For those who suffer the misfortune of not being able to stream this afternoon’s press conference– which Sportsnet is making available live at 3:30 ET– we’ll be following along here in this post, digesting the proceedings as they happen.
You can also listen live via the Fan 590.
For context, here’s what Getting Blanked, and DJF wrote about the controversy when it broke, plus my additional post after the Jays released their statement last night, and a follow-up from Parkes noting this wasn’t the first time Escobar has had questionable messages scrawled on his eye black.
[Update: It's a three game suspension-- see below for details. Oh, and tonight's game is rained out, officially. Day-night doubleheader tomorrow.]
Here we go…
4:25 PM: Well, there you have it. Escobar, who didn’t exactly look like he was suffering from flu-like symptoms, wasn’t asked why he missed the game on Sunday, after explaining that he heard yesterday that there were pictures on the internet. Outwardly he was contrite, apologetic, but insistent that he intended no offence, that it was a “word with no meaning,” and that it’s just something Latino players say. Yet he says that, now that it’s been brought to his attention that it’s not an appropriate word to use, he agrees with the suspension.
I don’t know if that went as well as it could have, though. The three games seems light, and the insistence that Escobar wouldn’t have known the context of such a word is pretty flimsy, given what we’ve heard– particularly from the Cuba experts in Cathal Kelly’s piece for the Toronto Star.
The Q&A went a little off message, or presented a bunch of mixed messages. For example, John Farrell saying homophobia isn’t a problem in clubhouse culture right after Escobar said that this was a word that’s used commonly by Latino players.
And as fun as it is to blame the interpreter– who appeared to be there as a vaguely neutral party, rather than having Luis Rivera speak– it’s not like they were going to fool any of the Spanish speaking reporters, of whom there were many, by softening the comments when translated.
Ultimately, Anthopoulos comes out of this looking best, I think, as he brought the positive, bridge-building sentiment and acknowledged the deep issue of homophobia– present in just the pure banality with which Escobar could say it was “a word without meaning”– in not just sports, but society. There’s no wrong in wanting to take this as a teachable moment for his players, and anyone following, and a jumping off towards making a positive impact with regard to education and visibility for how hurtful this kind of language is.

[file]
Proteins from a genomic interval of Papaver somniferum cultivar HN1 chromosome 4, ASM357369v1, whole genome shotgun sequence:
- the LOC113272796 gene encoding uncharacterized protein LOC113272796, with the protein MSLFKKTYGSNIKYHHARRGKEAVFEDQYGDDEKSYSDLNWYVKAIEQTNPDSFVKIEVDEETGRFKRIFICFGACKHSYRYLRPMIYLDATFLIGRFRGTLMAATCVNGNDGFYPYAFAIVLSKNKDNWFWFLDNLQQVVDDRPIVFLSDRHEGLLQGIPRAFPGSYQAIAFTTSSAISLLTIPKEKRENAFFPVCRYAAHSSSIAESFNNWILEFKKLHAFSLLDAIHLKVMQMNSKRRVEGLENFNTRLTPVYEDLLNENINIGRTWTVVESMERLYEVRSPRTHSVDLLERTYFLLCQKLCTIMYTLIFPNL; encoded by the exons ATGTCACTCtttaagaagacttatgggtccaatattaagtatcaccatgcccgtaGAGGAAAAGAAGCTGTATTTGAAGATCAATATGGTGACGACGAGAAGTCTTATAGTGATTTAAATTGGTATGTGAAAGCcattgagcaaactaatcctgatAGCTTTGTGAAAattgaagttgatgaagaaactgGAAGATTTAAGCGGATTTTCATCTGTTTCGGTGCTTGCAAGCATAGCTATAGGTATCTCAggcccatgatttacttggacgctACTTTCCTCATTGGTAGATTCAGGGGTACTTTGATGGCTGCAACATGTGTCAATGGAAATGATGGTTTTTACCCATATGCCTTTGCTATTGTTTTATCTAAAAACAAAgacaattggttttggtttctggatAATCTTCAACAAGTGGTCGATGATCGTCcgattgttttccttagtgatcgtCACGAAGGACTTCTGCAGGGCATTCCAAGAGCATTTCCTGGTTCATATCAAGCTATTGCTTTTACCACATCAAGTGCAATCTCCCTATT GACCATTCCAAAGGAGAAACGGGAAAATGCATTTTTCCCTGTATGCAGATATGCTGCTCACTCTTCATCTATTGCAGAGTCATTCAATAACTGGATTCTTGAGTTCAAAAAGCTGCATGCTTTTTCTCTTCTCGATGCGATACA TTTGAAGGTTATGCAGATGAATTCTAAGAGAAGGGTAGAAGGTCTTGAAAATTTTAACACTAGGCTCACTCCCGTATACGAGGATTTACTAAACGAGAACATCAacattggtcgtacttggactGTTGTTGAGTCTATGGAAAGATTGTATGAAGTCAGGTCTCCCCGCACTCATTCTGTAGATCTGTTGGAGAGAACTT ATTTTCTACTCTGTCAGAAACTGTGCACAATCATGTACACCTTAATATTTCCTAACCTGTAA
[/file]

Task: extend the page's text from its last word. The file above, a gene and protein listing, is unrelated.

As the representative of the Jays as an organization and a company, I think he did well– and evoked, in a way, the positive end to the incident between Robbie Alomar and umpire John Hirschbeck, who later became friends, and Alomar a fellow advocate for research to cure ALD, the disease that took the life of Hirschbeck’s son, which Alomar infamously called the umpire bitter about during the incident. Even if you think the suspension is light, or wonder how Escobar will be viewed when he returns to SkyDome to finish out the season next week, I think the company looks like it handled a bad situation about as well as it could.
On the other hand, I must say, Farrell and Escobar, though their task was tougher, didn’t do a tremendous job of representing the clubhouse. From the questionable insistence that nobody saw or could have prevented Escobar from entering the field of play with such a message on his eye black, to the straight-out-of-the-50s ”some of my best friends– or at least my hair dresser and interior decorator– are gay” line, it wasn’t exactly satisfactory.
Will it be sufficient to satisfy enough fans to let this whole thing blow over? That remains to be seen, and I’m not entirely sure it will. But it’s still murky. And the sad fact is, we know this won’t be the last incident of its kind, given just how common this kind of hurtful language is in locker room culture– and certainly not only among Latinos. Yes, it’s entirely naive to think of athletes as paragons of virtue, but that doesn’t justify in the slightest the instinct so many have to brush this incident off, or to chalk it up more to the ignorance of someone taking clubhouse language into the public.
It’s ugly, and it’s a long way from being rooted out, and that’s why I’m with Anthopoulos on this one, who seemed to at least know and accept what’s wrong about this, and to view it in whatever way possible so as to turn a negative into a positive. I don’t know if I can say the same of Escobar, and I certainly don’t think I can of Farrell, which only adds to the disappointment we all ought to feel as fans in the wake of this.
Like Yunel, you can also donate to You Can Play– and of your actual own volition, too!
See below for the chronology of the press conference, as it happened…
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